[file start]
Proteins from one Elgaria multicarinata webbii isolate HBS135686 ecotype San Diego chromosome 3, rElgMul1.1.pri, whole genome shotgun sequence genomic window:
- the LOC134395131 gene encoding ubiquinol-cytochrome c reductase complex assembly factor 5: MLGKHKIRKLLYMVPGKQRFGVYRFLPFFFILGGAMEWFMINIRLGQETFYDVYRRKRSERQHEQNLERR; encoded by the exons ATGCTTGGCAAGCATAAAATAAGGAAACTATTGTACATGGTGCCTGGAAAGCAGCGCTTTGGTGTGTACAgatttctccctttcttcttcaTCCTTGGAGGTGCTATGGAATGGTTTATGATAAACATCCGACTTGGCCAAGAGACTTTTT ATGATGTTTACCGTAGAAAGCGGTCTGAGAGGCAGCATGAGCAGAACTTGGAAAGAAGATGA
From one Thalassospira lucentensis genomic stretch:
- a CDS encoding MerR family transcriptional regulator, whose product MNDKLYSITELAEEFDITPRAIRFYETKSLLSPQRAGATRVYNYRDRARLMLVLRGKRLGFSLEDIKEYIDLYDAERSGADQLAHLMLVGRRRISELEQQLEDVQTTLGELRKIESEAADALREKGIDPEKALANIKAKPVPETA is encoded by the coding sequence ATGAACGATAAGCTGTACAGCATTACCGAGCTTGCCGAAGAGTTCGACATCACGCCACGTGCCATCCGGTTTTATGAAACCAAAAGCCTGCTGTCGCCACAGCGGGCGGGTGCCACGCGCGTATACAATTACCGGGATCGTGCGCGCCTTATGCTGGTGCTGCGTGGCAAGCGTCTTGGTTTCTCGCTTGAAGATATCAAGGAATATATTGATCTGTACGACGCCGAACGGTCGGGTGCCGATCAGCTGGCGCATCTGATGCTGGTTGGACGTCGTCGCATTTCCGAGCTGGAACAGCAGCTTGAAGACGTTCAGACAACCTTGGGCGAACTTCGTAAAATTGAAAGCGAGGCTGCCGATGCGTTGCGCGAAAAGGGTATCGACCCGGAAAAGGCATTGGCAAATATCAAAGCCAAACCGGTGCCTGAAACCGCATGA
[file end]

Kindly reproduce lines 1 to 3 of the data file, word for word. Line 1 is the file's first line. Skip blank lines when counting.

Proteins from one Elgaria multicarinata webbii isolate HBS135686 ecotype San Diego chromosome 3, rElgMul1.1.pri, whole genome shotgun sequence genomic window:
- the LOC134395131 gene encoding ubiquinol-cytochrome c reductase complex assembly factor 5: MLGKHKIRKLLYMVPGKQRFGVYRFLPFFFILGGAMEWFMINIRLGQETFYDVYRRKRSERQHEQNLERR; encoded by the exons ATGCTTGGCAAGCATAAAATAAGGAAACTATTGTACATGGTGCCTGGAAAGCAGCGCTTTGGTGTGTACAgatttctccctttcttcttcaTCCTTGGAGGTGCTATGGAATGGTTTATGATAAACATCCGACTTGGCCAAGAGACTTTTT ATGATGTTTACCGTAGAAAGCGGTCTGAGAGGCAGCATGAGCAGAACTTGGAAAGAAGATGA
From one Thalassospira lucentensis genomic stretch: